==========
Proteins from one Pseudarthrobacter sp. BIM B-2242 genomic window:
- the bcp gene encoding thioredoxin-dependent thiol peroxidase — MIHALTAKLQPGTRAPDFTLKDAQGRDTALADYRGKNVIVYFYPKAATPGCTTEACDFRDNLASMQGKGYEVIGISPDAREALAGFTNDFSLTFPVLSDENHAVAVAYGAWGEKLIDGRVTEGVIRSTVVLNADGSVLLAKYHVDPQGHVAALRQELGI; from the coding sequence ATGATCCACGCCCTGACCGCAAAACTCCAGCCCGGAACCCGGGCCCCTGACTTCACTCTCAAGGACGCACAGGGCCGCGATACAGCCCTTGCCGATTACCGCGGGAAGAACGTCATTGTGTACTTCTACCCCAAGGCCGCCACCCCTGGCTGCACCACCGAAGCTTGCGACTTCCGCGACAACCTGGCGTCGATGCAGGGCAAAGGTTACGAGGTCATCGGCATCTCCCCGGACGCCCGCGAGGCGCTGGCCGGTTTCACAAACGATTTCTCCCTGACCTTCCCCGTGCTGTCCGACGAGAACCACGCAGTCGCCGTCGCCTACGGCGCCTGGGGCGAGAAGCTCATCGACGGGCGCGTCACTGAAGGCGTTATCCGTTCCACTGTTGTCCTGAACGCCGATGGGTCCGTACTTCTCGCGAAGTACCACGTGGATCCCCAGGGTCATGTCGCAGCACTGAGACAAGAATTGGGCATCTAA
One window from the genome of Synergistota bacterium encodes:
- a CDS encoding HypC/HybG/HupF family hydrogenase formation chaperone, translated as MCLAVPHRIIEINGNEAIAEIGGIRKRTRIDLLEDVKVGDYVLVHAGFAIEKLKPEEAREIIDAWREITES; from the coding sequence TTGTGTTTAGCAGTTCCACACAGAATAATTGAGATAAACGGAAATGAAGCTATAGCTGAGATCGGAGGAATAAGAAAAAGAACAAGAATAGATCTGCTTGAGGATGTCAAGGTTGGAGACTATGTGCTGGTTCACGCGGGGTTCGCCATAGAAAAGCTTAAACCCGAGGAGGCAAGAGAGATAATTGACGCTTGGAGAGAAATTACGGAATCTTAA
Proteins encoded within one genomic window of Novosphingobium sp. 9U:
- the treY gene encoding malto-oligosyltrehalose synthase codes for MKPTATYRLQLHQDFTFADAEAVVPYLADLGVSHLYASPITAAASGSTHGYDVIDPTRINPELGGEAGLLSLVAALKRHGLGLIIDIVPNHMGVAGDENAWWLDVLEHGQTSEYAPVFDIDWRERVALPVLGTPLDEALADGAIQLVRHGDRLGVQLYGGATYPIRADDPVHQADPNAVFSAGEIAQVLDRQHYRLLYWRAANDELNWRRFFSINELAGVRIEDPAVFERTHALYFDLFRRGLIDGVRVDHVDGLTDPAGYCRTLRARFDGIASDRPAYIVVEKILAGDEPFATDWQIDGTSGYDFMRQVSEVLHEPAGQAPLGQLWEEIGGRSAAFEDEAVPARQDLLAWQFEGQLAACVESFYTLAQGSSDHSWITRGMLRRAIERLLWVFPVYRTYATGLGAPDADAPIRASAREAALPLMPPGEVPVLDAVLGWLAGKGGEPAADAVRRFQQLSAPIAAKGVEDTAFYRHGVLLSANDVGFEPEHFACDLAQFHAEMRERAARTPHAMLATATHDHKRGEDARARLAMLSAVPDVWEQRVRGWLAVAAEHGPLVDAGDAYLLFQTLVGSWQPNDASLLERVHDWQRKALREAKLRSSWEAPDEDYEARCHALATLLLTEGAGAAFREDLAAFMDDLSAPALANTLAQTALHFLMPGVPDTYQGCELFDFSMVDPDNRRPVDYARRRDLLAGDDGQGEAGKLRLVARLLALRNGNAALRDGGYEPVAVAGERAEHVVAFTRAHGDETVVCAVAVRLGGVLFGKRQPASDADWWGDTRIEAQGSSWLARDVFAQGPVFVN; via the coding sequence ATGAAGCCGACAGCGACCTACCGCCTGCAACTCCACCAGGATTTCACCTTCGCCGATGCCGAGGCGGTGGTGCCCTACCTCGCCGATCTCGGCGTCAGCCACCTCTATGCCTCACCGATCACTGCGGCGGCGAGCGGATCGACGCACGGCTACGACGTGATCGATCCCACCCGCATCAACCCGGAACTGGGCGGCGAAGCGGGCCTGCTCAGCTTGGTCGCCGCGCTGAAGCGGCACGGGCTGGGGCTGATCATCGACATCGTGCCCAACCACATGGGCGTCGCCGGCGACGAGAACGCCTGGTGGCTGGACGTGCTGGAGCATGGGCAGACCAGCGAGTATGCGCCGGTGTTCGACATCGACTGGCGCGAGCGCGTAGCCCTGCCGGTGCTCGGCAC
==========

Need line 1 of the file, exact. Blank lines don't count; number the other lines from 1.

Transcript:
Proteins from one Pseudarthrobacter sp. BIM B-2242 genomic window: